The interface between blade vent implant and bone was called fibroosseous integration, which was defined as tissue-to-implant contact: interposition of healthy dense collagen fibers at the interface between the implant and bone.1 At that time, the fibrous tissue was thought to be the replacement of the periodontal ligament;115 however, it was fibrous scar tissue following the bone necrosis initiated by high-speed drilling. This allows epithelial downgrowth around the post caused by the bacterial infection, which leads to encapsulation of blade implant with the fibrous scar tissue.
Most of the studies reported less than 50% success rate for 5-year duration with the complication of pocket formation exceeding 6 mm, followed by the significant alveolar bone loss around the implant.36,106 It was also more complicated and invasive surgery to remove the failed implant, which was sacrificing significant surrounding jawbone. As a result of the poor long-term success, as well as the high complication rate, the use of blade vent implants has been significantly reduced. Removal of failed blade implants often requires significant cutting and bone removal despite being mobile.
Although seldom used at present, in the classic technique, three diverging pins were inserted either transgingivally or after reflection of mucoperiosteal flaps in holes drilled by spiral drills. At the point of convergence, the pins were interconnected with cement to ensure the proper stability because of their divergence. On top of this arrangement, a single tooth could be installed. In edentulous jaws, several of these pin triads could be used to interconnect with a fixed prosthesis.
As with blade implants, the bone necrosis during drilling leads to fibrous encapsulation, marsupialization, and loss of the implants because of infections. A positive aspect, however, is that when such implants must be removed, removing the connection at the place of convergence is sufficient to allow easy extraction of each individual pin. Thus bone loss from removal is minimal.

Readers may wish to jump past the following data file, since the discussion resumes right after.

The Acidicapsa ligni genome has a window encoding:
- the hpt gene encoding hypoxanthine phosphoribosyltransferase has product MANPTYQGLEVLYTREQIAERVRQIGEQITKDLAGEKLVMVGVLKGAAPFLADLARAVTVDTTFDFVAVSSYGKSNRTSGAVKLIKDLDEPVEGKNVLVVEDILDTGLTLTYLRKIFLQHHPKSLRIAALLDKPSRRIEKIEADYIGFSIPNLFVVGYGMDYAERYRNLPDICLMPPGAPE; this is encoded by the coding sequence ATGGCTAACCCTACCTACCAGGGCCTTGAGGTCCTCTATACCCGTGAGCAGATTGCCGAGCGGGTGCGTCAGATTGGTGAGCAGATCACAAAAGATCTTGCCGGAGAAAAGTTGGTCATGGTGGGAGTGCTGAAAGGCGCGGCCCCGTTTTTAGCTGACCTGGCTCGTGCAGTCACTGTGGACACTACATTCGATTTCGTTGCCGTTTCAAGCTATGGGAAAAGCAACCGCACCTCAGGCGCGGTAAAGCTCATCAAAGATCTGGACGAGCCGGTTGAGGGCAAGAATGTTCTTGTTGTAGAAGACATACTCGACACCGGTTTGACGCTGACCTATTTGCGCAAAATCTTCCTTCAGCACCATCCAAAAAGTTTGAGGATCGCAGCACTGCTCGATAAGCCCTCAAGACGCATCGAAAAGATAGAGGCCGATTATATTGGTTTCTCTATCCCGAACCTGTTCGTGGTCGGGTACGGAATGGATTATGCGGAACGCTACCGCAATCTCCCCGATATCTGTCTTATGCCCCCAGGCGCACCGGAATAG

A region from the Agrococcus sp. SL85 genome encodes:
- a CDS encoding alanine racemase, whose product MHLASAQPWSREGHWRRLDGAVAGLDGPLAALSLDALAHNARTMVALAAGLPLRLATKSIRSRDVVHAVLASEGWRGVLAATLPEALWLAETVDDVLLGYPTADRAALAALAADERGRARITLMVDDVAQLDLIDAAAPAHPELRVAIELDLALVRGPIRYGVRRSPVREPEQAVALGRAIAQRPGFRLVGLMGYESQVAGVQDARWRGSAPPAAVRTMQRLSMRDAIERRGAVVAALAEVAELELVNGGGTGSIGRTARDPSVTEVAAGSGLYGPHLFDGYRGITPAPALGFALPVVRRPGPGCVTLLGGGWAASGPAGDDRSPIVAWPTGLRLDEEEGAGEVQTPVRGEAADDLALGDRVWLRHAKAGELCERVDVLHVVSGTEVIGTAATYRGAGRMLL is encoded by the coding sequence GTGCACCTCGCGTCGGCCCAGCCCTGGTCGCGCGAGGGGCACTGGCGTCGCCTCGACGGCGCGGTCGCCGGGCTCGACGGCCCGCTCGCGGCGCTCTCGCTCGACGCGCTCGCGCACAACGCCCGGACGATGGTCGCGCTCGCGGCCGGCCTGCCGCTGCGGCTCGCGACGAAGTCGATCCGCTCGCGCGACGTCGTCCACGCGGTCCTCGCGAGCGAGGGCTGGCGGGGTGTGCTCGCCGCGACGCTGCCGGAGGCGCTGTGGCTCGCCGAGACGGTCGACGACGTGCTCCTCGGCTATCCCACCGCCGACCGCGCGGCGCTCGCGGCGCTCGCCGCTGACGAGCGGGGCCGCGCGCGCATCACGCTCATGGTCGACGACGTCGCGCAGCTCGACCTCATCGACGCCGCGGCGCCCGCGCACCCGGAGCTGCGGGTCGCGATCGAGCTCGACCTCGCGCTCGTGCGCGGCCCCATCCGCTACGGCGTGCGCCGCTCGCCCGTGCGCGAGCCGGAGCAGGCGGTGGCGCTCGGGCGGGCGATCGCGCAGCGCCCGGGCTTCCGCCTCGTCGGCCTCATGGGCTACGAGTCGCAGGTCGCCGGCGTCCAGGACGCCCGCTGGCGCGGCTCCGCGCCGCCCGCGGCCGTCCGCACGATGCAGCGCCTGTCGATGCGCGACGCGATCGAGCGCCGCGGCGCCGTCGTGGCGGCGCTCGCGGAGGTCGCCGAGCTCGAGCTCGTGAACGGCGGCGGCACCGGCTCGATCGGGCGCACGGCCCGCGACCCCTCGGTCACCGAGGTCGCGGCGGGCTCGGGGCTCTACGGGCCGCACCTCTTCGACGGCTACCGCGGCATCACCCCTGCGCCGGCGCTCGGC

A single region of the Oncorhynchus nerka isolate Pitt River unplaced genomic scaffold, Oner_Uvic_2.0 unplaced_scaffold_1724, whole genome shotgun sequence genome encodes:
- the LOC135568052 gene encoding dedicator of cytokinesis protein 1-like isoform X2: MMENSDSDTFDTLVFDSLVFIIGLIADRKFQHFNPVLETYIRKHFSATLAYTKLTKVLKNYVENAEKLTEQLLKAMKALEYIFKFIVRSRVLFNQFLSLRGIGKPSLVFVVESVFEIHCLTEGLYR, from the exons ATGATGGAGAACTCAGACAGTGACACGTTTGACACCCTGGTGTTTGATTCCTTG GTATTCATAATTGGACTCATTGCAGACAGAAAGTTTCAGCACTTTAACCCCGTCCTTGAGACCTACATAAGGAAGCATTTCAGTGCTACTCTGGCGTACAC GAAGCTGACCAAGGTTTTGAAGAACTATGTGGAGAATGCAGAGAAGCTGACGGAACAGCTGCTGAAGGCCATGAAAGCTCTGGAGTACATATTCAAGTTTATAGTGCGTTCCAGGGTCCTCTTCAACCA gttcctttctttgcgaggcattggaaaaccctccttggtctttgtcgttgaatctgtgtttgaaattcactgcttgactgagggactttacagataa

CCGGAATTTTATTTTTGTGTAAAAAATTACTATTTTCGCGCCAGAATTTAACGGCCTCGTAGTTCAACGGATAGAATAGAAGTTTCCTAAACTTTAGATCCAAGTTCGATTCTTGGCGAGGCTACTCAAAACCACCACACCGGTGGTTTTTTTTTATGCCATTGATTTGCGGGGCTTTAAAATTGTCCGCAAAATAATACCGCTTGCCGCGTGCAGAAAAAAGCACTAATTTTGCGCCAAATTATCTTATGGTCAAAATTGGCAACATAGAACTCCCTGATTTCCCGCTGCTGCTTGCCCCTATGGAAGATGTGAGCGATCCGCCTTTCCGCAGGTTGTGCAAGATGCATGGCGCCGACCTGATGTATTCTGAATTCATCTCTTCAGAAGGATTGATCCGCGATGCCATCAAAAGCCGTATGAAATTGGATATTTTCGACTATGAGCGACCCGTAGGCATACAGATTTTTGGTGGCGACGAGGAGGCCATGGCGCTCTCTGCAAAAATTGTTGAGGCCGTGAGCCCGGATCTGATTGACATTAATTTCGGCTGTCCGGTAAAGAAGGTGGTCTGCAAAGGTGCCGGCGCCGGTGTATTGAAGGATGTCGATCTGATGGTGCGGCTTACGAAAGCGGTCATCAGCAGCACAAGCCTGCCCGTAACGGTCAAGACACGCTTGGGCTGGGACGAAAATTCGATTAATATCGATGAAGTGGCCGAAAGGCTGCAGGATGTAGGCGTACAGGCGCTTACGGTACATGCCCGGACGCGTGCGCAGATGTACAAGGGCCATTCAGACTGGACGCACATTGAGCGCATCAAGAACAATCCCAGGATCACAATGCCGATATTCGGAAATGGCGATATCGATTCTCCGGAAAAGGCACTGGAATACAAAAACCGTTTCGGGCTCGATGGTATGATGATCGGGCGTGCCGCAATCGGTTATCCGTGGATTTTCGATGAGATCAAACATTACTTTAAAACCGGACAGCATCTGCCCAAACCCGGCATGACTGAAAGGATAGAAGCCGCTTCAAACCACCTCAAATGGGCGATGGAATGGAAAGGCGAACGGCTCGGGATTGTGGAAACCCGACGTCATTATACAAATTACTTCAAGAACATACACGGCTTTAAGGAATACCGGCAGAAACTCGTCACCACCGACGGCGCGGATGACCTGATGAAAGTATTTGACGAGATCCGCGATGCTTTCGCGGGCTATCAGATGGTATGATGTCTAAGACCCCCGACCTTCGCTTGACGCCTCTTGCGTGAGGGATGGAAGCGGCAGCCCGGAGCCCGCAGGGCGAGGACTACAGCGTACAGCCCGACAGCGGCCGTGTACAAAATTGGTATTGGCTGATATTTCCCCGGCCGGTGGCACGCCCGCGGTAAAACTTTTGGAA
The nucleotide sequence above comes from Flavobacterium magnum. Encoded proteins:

Disk implants are rarely used at present. The concept developed by Scortecci is based on the lateral introduction into the jawbone of a pin with a disk on top.100 Once introduced into the bone, the implant has strong retention against vertical extraction forces. Implants have been used with one, two, and even three disks. Unfortunately, as mentioned previously for blade implants, the cutting of the bone by means of high-speed drills leads to a fibrous scar tissue surrounding the implant, as revealed frequently by periimplant radiolucencies. Data on the clinical success of disk implants are mostly anecdotal.
The first implant in this category, designed and developed by Schroeder and colleagues between 1974 and 1985, was called ITI (International Team for Implantology) hollow-cylinder, plasma-sprayed, one-stage implant98 (Figure 71-2). It was thought that the hollow geometry should provide large bone-to-implant contact and holes would favorable for the additional fixation of the implant. However, the survival rates were less favorable compared to the other system.8 Thus this system was withdrawn from clinical use.
When discussing cylindrical implants, it is important to distinguish between hollow and full cylindrical implants. Straumann and coworkers introduced hollow cylinders in the mid-1970s with the ITI system.107 The idea was that implant stability would benefit from the large bone-to-implant surface provided by means of the hollow geometry. It was also thought that the holes (vents) would favor the ingrowth of bone to offer additional fixation. The same concept was used in the Core-Vent system developed by Niznick.78 Although it was not clarified whether the cause was geometry or the associated surface characteristics (titanium plasma–sprayed surface, titanium alloy), survival statistics were disappointing for hollow cylinder implants.111
Solid cylindrical implants were used by Kirsch and became available under the name IMZ, referring to the internal mobile shock absorber.63 The IMZ system, developed by Kirsch, prevailed in the market (Figure 71-3). The characteristic function of this system was the internal mobile element (IME) shock absorber, which was able to connect with the adjacent natural tooth. The system presented successful results in the short term, but long-term success rates were unacceptable (38% in 10 years), leading to the limited use of this implant design.49 For this reason, this implant is rarely seen in the market.
Even when an intimate bone apposition is achieved, extraction forces on such cylindrical implants lead to strong shear forces at the bone-to-implant interface. Only the microscopic surface irregularities offer some mechanical retention by interdigitation of bone growing onto the implant surface. With a screw-based geometry, forces acting parallel to the long axis of the implants are dispersed in many directions.102